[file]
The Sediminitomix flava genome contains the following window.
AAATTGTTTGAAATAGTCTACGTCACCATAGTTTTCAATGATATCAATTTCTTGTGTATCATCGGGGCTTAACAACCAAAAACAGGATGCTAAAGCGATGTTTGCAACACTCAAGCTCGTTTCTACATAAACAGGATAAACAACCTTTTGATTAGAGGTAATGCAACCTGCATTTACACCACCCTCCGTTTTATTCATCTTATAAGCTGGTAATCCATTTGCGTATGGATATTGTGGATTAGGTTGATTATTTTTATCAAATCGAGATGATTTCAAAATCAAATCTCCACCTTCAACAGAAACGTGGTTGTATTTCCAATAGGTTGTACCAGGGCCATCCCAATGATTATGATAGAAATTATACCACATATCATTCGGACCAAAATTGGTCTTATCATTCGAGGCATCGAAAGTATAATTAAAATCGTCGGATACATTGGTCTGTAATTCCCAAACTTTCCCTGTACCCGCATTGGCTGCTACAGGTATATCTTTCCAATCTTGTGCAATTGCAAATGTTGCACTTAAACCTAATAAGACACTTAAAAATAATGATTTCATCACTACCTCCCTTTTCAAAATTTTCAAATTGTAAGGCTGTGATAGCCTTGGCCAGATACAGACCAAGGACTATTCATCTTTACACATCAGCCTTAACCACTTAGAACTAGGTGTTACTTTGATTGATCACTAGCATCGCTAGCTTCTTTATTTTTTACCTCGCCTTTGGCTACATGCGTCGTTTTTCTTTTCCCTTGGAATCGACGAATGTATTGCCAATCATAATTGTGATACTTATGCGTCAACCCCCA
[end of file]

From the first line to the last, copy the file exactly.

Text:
The Sediminitomix flava genome contains the following window.
AAATTGTTTGAAATAGTCTACGTCACCATAGTTTTCAATGATATCAATTTCTTGTGTATCATCGGGGCTTAACAACCAAAAACAGGATGCTAAAGCGATGTTTGCAACACTCAAGCTCGTTTCTACATAAACAGGATAAACAACCTTTTGATTAGAGGTAATGCAACCTGCATTTACACCACCCTCCGTTTTATTCATCTTATAAGCTGGTAATCCATTTGCGTATGGATATTGTGGATTAGGTTGATTATTTTTATCAAATCGAGATGATTTCAAAATCAAATCTCCACCTTCAACAGAAACGTGGTTGTATTTCCAATAGGTTGTACCAGGGCCATCCCAATGATTATGATAGAAATTATACCACATATCATTCGGACCAAAATTGGTCTTATCATTCGAGGCATCGAAAGTATAATTAAAATCGTCGGATACATTGGTCTGTAATTCCCAAACTTTCCCTGTACCCGCATTGGCTGCTACAGGTATATCTTTCCAATCTTGTGCAATTGCAAATGTTGCACTTAAACCTAATAAGACACTTAAAAATAATGATTTCATCACTACCTCCCTTTTCAAAATTTTCAAATTGTAAGGCTGTGATAGCCTTGGCCAGATACAGACCAAGGACTATTCATCTTTACACATCAGCCTTAACCACTTAGAACTAGGTGTTACTTTGATTGATCACTAGCATCGCTAGCTTCTTTATTTTTTACCTCGCCTTTGGCTACATGCGTCGTTTTTCTTTTCCCTTGGAATCGACGAATGTATTGCCAATCATAATTGTGATACTTATGCGTCAACCCCCA